Driving an SPI device using MPSSE
Synchronous protocols: MPSSE
In a synchronous protocol (such as SPI or I2C) both clock and data signals are transmitted from sender to receiver, so the two remain in sync. This is in contrast to asynchronous (e.g. RS-232) protocols where markers in the data are used to establish & maintain sync.
The newer FTDI chips have a very strong capability in this area, which they call Multi-Protocol Synchronous Serial Engine, or MPSSE. This mode is enabled by the same command we use to enable bitbanging; the first argument is unused, and the second argument has the value 2 for MPSSE.
d.ftdi_fn.ftdi_set_bitmode(0, 2) # MPSSE using pylibftdi or.. d.setBitMode(0, 2) # ..using ftd2xx
Bits 0 and 1 are chosen as outputs since they are normally SPI clock and data out; see part 1 for information on I/O pins usage.
Once MPSSE is set up, it is controlled by reading & writing byte streams; command bytes with optional arguments and data. The commands are detailed in FTDI application note 108 ‘Command Processor for MPSSE and MCU Host Bus Emulation Modes’, and at first sight there appears to be a bewildering array of options; the key to understanding them is that each command is actually a bitfield, namely:
Bit MPSSE Function If set If clear 0 Write clock edge -ve +ve 1 Bit/byte mode bit byte 2 Read clock edge -ve +ve 3 LS/MS bit first LS MS 4 TDI/DO data output On Off 5 TDO/DI data input On Off 6 TMS data output On Off 7 Zero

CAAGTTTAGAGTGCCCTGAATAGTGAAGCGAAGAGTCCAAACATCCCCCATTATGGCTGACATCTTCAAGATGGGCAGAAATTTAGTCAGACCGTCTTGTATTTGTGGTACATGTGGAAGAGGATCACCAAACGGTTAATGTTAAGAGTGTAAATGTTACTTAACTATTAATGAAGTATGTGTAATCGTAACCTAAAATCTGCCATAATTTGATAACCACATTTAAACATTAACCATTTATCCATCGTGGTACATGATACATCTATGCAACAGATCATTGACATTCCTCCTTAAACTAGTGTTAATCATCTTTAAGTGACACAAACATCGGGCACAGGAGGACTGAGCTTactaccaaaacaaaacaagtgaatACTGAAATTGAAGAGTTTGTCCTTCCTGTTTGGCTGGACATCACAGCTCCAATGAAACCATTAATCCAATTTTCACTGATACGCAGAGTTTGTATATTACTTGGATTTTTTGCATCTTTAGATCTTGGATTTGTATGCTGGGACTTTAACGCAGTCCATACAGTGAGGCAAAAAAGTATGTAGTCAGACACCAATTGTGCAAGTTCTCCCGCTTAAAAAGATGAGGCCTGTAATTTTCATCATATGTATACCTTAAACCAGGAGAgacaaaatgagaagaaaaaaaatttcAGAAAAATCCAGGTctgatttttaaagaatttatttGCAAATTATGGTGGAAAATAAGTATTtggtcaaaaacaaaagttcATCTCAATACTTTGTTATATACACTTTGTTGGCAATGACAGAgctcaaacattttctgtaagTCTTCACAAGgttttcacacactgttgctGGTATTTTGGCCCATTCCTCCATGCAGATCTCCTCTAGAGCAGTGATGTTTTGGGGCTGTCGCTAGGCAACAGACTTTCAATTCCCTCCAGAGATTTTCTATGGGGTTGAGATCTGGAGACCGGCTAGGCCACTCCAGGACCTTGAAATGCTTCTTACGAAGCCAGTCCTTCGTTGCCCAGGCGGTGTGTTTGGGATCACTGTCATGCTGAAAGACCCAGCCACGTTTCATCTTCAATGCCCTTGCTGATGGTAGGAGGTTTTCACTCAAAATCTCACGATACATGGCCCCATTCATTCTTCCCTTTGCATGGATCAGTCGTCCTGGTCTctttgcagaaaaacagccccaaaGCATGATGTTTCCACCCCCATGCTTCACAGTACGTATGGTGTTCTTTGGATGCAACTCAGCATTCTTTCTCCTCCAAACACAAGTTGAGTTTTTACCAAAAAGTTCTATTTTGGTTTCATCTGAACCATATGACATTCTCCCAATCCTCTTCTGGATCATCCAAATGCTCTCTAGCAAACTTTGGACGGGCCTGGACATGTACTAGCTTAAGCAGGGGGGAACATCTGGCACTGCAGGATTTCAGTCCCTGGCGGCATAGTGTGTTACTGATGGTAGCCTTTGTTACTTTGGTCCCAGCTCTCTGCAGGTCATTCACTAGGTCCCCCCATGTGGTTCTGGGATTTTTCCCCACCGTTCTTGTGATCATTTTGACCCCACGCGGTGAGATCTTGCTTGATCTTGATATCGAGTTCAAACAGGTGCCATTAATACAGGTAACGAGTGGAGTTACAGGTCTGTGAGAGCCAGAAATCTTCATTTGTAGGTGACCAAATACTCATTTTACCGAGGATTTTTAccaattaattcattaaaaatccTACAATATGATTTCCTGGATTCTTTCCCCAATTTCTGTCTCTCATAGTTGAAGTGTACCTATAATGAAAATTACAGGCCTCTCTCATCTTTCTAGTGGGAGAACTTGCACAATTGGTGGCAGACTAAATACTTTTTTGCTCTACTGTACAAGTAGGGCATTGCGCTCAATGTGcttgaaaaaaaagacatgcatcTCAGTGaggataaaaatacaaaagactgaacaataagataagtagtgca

On a normal microcontroller serial interface you set up the set up the transfer parameters (clock edge, bit-order, word-length) in advance, then just do byte or word transfers based on those settings. The FTDI interface is completely different; you specify the parameters you want on each transfer, and can freely intersperse commands with different word-lengths, clock edges etc. Bits 4 -6 are particularly strange, in that they allow you to control the flow of data to & from the chip; if just bit 4 is set you have a write-only interface, just bit 5 and it is read-only. What use is that? Very useful, if we’re doing more complex protocols such as SWD, but for simpler read/write tasks you’d probably want to leave DO & DI enabled (not TMS, unless you’re implementing JTAG) .
These serial-data commands have bit 7 clear, but the FTDI application note describes various other commands that are available if bit 7 is set; for example, to set an I/O pin in MPSSE mode the following commands are used:
Command Data bytes Action 80h Value, Mask Write low byte (ADBUS) 82h Value, Mask Write high byte (ACBUS) 81h Read low byte (ADBUS) 83h Read high byte (ACBUS)
For serial output we need to set the SPI clock and MOSI pins (bits 0 & 1) to be outputs, so the command to be sent is:
OPS = 0x03 ft_write(d, (0x80, 0, OPS))
This makes the clock & MOSI lines into outputs, with a value of 0
MPSSE example: SPI output
The MPSSE command structure is easiest to explain with a worked example, and since SPI (Serial Peripheral Interface) is the simplest clocked serial protocol it supports, we’ll start with that.